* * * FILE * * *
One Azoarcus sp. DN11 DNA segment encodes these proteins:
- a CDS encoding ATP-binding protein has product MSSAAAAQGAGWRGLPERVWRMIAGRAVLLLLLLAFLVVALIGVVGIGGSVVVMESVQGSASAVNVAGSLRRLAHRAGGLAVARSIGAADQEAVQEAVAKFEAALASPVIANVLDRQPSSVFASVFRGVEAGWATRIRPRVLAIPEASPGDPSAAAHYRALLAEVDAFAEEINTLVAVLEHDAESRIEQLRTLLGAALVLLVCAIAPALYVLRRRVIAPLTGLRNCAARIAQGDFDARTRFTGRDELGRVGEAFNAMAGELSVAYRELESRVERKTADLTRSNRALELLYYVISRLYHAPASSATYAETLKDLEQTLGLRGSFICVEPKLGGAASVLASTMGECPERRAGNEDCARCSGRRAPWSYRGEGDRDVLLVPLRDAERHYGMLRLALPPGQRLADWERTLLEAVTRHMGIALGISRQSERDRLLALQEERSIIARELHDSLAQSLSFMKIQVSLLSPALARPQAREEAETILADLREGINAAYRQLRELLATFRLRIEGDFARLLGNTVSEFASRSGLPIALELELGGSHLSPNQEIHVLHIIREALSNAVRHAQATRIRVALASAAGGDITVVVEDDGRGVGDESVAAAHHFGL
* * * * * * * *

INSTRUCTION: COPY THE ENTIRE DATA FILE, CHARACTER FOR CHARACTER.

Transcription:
One Azoarcus sp. DN11 DNA segment encodes these proteins:
- a CDS encoding ATP-binding protein has product MSSAAAAQGAGWRGLPERVWRMIAGRAVLLLLLLAFLVVALIGVVGIGGSVVVMESVQGSASAVNVAGSLRRLAHRAGGLAVARSIGAADQEAVQEAVAKFEAALASPVIANVLDRQPSSVFASVFRGVEAGWATRIRPRVLAIPEASPGDPSAAAHYRALLAEVDAFAEEINTLVAVLEHDAESRIEQLRTLLGAALVLLVCAIAPALYVLRRRVIAPLTGLRNCAARIAQGDFDARTRFTGRDELGRVGEAFNAMAGELSVAYRELESRVERKTADLTRSNRALELLYYVISRLYHAPASSATYAETLKDLEQTLGLRGSFICVEPKLGGAASVLASTMGECPERRAGNEDCARCSGRRAPWSYRGEGDRDVLLVPLRDAERHYGMLRLALPPGQRLADWERTLLEAVTRHMGIALGISRQSERDRLLALQEERSIIARELHDSLAQSLSFMKIQVSLLSPALARPQAREEAETILADLREGINAAYRQLRELLATFRLRIEGDFARLLGNTVSEFASRSGLPIALELELGGSHLSPNQEIHVLHIIREALSNAVRHAQATRIRVALASAAGGDITVVVEDDGRGVGDESVAAAHHFGL